Hans Mayer was the chairman of the economics department, the leading student of Friedrich von Wieser, and an advocate of national socialism. He had targeted Mises early on, and made life as difficult for him as possible. Mises, however, had no interest in Mayer’s theories or political machinations, and continued to his work in the Mengerian tradition. This song, then, presents two economists talking past each other - sort of “inside joke” for all the Misesians gathered. Mises’s words forms the repeating choral: “I know this ‘cause marginal utility sheds light on economy.”

Mr. Stonier and Mr. Sweezy

The Mises Circle entertained many foreign visitors, among whom Alfred Stonier from London and Paul Sweezy from Boston. This song pokes some delightful fun at their guests. In particular, the dedicated Marxist Sweezy, famed for his role in the promotion of socialist theory, comes in for some teasing. After repeated lecturing from members of the Mises Circle, Sweezy finally begins to get a feel for the theory of marginal utility and swears that he will take these insights back to Harvard with him. But just before getting back on the boat, he chooses doctrine over science. Exasperated, the Austrians say: “Ach, it’s not that complicated, values can’t be calculated; people do just what they do.”

Downfall of the Business Cycle

A frustrating problem for Circle members was the inability of the public and policy makers to understand business cycle theory. One has to look beneath the numbers, this song instructs, to understand the “broad tableaus” of human choice. The state, in particular, is attached to numbers rather than causal-realist analytics. The lyrics say that this is a dangerous method, particularly when it is detached from any value in favor of freedom. Memorable lines include: “The ways of science provide for us but one small slice, And it alone cannot a nation feed,” as well as “Oh take not value from our repertoire; heavens, without it man has no North star.” Finally, there is an oblique reference to F.A. Hayek here as the one man at the Business Cycle Institute who does all the work.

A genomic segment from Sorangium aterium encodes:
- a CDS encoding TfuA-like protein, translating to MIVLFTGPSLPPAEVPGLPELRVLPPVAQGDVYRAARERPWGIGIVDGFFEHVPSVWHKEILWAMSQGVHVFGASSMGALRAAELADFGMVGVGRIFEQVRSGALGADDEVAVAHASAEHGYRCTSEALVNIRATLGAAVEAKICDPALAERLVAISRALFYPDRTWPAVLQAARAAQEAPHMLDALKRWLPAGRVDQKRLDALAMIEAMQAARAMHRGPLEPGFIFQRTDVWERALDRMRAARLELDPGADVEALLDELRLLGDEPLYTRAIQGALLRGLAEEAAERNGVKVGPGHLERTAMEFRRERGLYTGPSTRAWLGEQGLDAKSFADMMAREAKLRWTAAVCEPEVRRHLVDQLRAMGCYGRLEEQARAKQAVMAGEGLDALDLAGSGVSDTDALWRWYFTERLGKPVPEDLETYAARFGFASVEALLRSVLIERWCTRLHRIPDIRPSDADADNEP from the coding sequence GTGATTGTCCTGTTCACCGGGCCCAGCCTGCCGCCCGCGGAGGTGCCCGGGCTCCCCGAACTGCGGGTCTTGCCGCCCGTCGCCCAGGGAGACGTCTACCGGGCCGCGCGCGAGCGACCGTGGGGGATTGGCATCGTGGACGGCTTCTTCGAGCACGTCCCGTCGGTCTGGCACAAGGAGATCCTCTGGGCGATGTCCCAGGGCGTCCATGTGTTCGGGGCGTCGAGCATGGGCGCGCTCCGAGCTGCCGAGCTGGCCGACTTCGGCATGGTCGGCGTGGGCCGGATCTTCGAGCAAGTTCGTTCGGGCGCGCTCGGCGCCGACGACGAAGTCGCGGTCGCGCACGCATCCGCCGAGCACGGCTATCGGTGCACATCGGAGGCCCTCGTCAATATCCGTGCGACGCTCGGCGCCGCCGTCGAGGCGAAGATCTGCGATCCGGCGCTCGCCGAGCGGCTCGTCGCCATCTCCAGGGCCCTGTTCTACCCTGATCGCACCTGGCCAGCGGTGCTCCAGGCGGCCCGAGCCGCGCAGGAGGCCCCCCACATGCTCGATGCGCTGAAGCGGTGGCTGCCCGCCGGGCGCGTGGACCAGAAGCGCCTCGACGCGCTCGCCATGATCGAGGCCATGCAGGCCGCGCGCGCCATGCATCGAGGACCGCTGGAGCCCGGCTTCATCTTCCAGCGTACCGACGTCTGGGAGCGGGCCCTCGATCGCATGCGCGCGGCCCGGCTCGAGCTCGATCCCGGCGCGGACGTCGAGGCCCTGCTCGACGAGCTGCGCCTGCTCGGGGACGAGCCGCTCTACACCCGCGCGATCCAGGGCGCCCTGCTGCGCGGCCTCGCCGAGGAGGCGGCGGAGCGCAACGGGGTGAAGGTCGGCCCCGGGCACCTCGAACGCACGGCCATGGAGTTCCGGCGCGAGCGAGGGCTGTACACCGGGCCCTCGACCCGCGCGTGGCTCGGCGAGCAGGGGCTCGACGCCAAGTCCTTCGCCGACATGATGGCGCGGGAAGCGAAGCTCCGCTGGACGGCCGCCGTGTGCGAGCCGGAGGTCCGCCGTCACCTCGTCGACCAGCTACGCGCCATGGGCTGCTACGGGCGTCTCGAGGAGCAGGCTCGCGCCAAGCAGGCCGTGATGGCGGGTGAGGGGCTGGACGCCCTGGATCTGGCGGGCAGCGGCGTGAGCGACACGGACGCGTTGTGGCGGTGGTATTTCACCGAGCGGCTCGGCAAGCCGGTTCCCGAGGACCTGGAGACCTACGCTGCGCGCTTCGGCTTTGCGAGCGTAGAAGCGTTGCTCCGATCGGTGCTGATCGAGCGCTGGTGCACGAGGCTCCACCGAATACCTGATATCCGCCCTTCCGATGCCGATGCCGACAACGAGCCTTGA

The Scientist and the Methodologist

This song must have been a joy for methodologist Felix Kauffman, who, despite his attendance at the Mises Circle, remained a dedicated positivist. The song tells the story of Mises himself, rendered here as “the scientist,” working into the late-night hours on a book on methodology for the social sciences. A devil’s advocate appears and vexes him with and endless array of objections and puzzling questions. The lesson of the song is that one should stay away from this area of research, since all it will “weave you is heartache, and thoughts torn apart at the seams.”

Pure Theory

This song once again returns to the great debate between the Mengerians and the Wieserians, while adding a third school to the mix: that of German empiricism. The first verse begins with the claim that all that matters is the collection of data. The Mises Circle instructs that “such a data set, theory will not beget, and efforts of this kind invite redress.” Next up are the Wieserians with their theory of “natural value” and their promotion of socialism. The Circle concludes that this theory is “sadly lacking.” The final verse is a tribute to Mises that prompts all present to choose getting to dinner rather than continuing the debate: “But with Professor Mises’ seminar that teases thoughts of truth from those who love retort; thinking begins at seven, And lasts ‘til nearly eleven, but certainty’s supply is never short. Now all ears in suspension, everyone’s attention turns to him with wisdom nonpareil. With knowledge apodictic, dinner looms realistic: Theory alone cannot our hunger quell.”

Farewell to Professor Mises

This is the most heartbreaking of all the songs. It tells of the preparations in place for Mises to leave Vienna for Geneva, given the rise of the Nazi threat right in Vienna. Hayek was already in England and now Mises is leaving too. The chorus regrets: O quae mutatio rerum. How things change. The ending line about “ Wilson’s dream” refers to the United Nations, which had provided the funding for Mises’s new position.

Elegy of the Mises Kreis

One can assume that this song was written after Mises’s departure. It is as clever and abstract as it is affecting. The lyrics employ geometric references about how the circle has come apart: “Radii are left to wander with nowhere to go.” It ends with a dream that someday the circle will come back together again. And when this happens, “pi’s jubilation [will not] be restrained.”

Songs of the Mises-Kreis